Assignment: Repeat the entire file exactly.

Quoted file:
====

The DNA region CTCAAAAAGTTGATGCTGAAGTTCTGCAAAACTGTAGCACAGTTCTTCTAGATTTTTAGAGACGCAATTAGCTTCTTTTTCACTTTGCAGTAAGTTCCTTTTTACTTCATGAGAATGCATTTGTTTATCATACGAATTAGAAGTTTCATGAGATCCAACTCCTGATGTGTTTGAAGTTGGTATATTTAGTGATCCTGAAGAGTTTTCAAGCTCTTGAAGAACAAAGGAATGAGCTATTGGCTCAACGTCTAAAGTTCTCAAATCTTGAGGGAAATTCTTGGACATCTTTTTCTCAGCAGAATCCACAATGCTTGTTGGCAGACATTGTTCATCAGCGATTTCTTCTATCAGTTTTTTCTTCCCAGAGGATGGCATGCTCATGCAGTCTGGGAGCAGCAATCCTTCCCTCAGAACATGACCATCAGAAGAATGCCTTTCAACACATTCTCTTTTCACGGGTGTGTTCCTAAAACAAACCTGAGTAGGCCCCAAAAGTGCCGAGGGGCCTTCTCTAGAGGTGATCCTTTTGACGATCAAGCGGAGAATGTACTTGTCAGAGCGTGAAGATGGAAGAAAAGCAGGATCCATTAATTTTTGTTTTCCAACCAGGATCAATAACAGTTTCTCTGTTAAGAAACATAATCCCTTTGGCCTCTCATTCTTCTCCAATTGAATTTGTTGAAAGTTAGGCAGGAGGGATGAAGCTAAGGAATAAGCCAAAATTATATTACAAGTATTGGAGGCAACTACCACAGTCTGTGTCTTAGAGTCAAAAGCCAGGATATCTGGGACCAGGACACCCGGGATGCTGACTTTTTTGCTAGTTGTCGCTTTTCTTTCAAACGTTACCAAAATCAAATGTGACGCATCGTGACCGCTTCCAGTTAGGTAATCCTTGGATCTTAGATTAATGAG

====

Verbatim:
The DNA region CTCAAAAAGTTGATGCTGAAGTTCTGCAAAACTGTAGCACAGTTCTTCTAGATTTTTAGAGACGCAATTAGCTTCTTTTTCACTTTGCAGTAAGTTCCTTTTTACTTCATGAGAATGCATTTGTTTATCATACGAATTAGAAGTTTCATGAGATCCAACTCCTGATGTGTTTGAAGTTGGTATATTTAGTGATCCTGAAGAGTTTTCAAGCTCTTGAAGAACAAAGGAATGAGCTATTGGCTCAACGTCTAAAGTTCTCAAATCTTGAGGGAAATTCTTGGACATCTTTTTCTCAGCAGAATCCACAATGCTTGTTGGCAGACATTGTTCATCAGCGATTTCTTCTATCAGTTTTTTCTTCCCAGAGGATGGCATGCTCATGCAGTCTGGGAGCAGCAATCCTTCCCTCAGAACATGACCATCAGAAGAATGCCTTTCAACACATTCTCTTTTCACGGGTGTGTTCCTAAAACAAACCTGAGTAGGCCCCAAAAGTGCCGAGGGGCCTTCTCTAGAGGTGATCCTTTTGACGATCAAGCGGAGAATGTACTTGTCAGAGCGTGAAGATGGAAGAAAAGCAGGATCCATTAATTTTTGTTTTCCAACCAGGATCAATAACAGTTTCTCTGTTAAGAAACATAATCCCTTTGGCCTCTCATTCTTCTCCAATTGAATTTGTTGAAAGTTAGGCAGGAGGGATGAAGCTAAGGAATAAGCCAAAATTATATTACAAGTATTGGAGGCAACTACCACAGTCTGTGTCTTAGAGTCAAAAGCCAGGATATCTGGGACCAGGACACCCGGGATGCTGACTTTTTTGCTAGTTGTCGCTTTTCTTTCAAACGTTACCAAAATCAAATGTGACGCATCGTGACCGCTTCCAGTTAGGTAATCCTTGGATCTTAGATTAATGAG